When creating a aesthetic for Easter Sunday, the most important thing to me is the visual contrast of that day with the earlier barrenness of Lent and death and despair of Good Friday and Holy Saturday. While the pinnacle of the liturgical church year, holiday wise Easter often plays second fiddle to Christmas when it comes to decor. Christmas trees, greenery, wreaths– these elements of Advent and Christmas are more readily available for purchase and it’s often just a matter of freshening up the church’s existing trove of Christmas decorations. Easter is more of a blank slate when it comes to decorating. Other than flowers on the altar, most congregations have very few expectations for Easter and don’t invest it with the elaborate preparations they might give to Christmas.

I think this is a real missed opportunity both aesthetically and theologically. When you consider that much of what we do to acknowledge the liturgical seasons in the church, such as the use of certain colors to designate various seasons and holy days, originated as a way to communicate larger theological truths to a largely illiterate congregation. These colors, scents, artwork, greenery and floral embellishments worked in tandem with the music and spoken word to illuminate the Gospel.

When I created these floral arrangements, our Easter verses were “Sing to the Lord a new song” and “Be in Christ a new creation” so I wanted to reflect these truths in the Easter decor with bright, colorful flowers as a contrast to the sticks and bare branches I had used to decorate the sanctuary on Good Friday. I kept a few branches in the actual floral arrangements as a reminder of what had been on the plant stands a few days earlier so that the transition from death to life was even more evident. The other symbols of life, of becoming a new creation, was the nest with eggs and the easter eggs that I tucked into the arrangements. I like to think that viewers were first drawn into the arrangements by the flowers, and then surprised by the inclusion of the eggs and nest. Giving viewers, especially children, something whimsical or unexpected to discover makes the experience more memorable and enjoyable. By investing in a few prominent flowers, I could fill in most of the arrangement with less expensive flowers and floral elements recycled from past arrangements. The “cement” urns were the same ones I created from plastic planters bought at Canadian Tire and then painted with a textured spray paint to resemble stone. (You can find the directions for creating these in this post.)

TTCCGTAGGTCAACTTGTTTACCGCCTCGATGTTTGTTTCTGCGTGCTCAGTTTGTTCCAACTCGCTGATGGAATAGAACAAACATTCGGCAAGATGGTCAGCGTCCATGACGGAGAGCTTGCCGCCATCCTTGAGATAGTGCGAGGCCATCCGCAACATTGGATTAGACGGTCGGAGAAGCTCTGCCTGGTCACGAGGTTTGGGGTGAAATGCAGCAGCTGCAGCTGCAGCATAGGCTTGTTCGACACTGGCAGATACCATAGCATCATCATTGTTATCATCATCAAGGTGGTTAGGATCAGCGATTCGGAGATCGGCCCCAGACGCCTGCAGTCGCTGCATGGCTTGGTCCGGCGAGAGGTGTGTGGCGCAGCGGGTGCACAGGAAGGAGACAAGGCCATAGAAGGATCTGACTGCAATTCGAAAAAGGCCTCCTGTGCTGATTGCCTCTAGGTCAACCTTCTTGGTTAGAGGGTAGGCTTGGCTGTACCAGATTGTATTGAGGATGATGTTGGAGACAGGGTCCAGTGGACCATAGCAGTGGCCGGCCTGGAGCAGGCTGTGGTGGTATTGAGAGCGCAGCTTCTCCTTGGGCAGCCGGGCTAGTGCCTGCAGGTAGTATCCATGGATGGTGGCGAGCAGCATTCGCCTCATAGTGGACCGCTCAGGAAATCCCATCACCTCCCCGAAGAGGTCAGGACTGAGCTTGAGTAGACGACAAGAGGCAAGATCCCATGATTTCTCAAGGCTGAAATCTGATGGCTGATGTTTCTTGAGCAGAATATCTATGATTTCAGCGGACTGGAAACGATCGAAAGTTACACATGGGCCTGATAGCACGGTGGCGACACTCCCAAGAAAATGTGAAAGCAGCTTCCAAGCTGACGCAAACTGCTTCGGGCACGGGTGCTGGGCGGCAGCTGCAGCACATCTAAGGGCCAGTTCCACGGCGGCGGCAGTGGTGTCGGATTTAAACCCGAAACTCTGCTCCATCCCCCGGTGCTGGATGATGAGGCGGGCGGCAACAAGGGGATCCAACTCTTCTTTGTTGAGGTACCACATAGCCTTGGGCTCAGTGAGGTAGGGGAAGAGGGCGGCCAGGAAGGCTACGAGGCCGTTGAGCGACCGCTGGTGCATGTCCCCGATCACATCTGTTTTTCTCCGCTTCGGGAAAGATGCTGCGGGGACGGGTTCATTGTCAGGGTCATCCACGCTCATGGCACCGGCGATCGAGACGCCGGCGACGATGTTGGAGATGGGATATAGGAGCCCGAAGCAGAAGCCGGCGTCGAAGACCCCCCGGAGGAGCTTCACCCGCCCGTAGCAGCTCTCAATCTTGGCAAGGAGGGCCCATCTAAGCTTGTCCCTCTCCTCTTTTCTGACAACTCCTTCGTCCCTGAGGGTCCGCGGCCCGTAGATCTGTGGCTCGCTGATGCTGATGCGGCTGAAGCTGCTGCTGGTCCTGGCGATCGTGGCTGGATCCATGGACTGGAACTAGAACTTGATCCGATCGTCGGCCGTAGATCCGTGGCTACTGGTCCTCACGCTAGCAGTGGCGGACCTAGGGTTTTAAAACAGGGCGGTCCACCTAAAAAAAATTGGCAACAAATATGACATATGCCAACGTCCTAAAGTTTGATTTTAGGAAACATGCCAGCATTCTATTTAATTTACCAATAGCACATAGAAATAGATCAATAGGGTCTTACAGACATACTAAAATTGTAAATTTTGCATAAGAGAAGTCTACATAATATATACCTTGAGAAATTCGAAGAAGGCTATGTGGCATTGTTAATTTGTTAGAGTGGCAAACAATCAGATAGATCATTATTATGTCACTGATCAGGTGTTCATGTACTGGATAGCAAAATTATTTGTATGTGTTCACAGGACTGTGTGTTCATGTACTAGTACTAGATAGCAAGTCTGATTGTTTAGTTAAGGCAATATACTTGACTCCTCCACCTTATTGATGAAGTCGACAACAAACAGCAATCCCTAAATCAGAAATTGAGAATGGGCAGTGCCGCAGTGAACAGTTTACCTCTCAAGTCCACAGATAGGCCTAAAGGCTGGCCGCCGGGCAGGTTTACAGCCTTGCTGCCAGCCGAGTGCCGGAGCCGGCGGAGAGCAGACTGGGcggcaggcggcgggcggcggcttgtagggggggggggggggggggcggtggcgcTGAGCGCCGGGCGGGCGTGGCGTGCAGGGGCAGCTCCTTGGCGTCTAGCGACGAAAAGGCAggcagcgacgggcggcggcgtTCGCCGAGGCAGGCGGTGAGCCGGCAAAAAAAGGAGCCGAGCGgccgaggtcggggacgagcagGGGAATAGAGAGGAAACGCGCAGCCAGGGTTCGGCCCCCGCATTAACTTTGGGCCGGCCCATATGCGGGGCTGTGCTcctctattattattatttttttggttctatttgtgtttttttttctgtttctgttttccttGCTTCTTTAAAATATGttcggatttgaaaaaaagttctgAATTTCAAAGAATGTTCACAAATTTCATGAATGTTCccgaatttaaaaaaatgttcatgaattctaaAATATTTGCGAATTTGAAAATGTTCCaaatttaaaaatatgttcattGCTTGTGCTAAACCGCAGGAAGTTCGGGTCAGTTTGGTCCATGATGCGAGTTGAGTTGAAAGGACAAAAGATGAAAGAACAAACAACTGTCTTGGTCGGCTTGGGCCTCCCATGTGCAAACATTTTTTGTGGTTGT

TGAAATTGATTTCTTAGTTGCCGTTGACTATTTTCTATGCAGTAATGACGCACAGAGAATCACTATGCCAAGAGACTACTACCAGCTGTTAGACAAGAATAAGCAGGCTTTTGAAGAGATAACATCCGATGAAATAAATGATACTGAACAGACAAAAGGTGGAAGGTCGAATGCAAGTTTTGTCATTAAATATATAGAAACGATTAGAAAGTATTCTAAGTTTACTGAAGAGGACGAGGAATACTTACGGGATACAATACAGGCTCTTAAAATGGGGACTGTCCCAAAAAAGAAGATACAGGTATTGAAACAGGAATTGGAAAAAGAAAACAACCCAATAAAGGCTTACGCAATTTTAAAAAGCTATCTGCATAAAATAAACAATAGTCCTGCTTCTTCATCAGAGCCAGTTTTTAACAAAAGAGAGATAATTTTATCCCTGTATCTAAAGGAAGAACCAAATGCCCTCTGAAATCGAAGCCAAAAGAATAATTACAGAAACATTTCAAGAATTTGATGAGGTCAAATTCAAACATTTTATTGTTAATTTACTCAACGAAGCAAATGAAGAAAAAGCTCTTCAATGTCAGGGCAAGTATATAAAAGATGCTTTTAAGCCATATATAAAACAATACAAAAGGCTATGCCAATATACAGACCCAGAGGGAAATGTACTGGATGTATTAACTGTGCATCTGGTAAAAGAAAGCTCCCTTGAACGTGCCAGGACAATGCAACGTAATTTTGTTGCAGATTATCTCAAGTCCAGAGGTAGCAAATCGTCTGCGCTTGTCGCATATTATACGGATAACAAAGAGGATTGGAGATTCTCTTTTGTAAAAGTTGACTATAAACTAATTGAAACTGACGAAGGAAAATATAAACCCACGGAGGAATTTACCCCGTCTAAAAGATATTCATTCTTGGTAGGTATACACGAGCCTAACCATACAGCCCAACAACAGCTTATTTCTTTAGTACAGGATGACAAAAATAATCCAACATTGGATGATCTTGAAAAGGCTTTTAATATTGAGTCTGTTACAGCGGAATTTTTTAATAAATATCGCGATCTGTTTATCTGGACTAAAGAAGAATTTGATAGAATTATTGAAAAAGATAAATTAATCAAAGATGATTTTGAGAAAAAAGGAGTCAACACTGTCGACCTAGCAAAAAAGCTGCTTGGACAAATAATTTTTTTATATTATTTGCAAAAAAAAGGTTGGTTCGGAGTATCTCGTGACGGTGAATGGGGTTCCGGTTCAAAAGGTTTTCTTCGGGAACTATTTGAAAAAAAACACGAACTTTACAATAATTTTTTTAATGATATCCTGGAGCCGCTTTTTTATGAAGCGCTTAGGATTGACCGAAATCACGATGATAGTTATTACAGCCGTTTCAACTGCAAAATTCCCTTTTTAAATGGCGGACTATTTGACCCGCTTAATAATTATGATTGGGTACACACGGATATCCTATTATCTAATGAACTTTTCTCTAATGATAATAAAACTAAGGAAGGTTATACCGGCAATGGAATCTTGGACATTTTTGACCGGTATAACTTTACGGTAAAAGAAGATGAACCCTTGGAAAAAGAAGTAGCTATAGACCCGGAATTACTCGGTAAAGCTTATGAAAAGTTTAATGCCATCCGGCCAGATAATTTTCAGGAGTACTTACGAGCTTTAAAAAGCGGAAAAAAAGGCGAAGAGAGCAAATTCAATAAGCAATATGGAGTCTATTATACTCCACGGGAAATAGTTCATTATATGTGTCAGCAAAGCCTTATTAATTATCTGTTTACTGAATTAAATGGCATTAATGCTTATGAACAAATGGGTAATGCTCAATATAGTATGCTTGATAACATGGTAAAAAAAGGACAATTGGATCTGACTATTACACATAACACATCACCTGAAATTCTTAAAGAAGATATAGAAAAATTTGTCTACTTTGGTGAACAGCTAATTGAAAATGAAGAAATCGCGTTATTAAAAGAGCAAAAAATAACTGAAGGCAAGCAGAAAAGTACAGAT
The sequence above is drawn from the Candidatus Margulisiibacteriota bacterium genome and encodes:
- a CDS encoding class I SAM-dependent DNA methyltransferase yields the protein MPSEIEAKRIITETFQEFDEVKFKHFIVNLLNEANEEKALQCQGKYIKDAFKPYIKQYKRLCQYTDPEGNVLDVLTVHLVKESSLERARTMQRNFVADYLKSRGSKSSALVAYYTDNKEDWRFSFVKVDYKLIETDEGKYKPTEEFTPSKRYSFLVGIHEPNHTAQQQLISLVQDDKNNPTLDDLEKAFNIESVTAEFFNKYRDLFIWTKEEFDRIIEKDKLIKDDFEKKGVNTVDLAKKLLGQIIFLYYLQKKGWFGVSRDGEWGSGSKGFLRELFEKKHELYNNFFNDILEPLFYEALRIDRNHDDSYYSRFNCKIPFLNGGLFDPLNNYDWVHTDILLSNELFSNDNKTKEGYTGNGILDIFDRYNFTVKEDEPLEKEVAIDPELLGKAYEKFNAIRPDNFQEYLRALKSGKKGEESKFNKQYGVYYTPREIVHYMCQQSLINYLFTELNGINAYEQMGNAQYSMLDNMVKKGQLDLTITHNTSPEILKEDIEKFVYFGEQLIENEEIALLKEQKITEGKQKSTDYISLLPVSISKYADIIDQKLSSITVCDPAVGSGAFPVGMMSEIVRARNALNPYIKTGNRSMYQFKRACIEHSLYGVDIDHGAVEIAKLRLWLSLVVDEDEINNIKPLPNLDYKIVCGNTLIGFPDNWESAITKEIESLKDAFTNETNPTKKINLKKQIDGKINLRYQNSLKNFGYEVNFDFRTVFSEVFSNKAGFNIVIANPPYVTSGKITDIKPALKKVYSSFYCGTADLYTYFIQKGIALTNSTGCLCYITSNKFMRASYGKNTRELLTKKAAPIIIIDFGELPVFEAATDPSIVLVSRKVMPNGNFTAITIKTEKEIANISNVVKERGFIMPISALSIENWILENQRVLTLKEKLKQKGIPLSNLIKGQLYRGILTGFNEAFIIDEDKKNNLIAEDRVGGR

The arrangements complimented the other Easter decor in the church, including a collection of Easter topiaries in the foyer and paper birds that were waved by the children at the start of the Easter Sunday service. I also created banners featuring the verses of the season that were hung above the floral arrangements, as well as ribbon banners and a small centerpiece for the altar. The overall effect was everything I hoped it would be and, from the feedback I received, achieved my goal of illustrating Christ’s resurrection from the dead.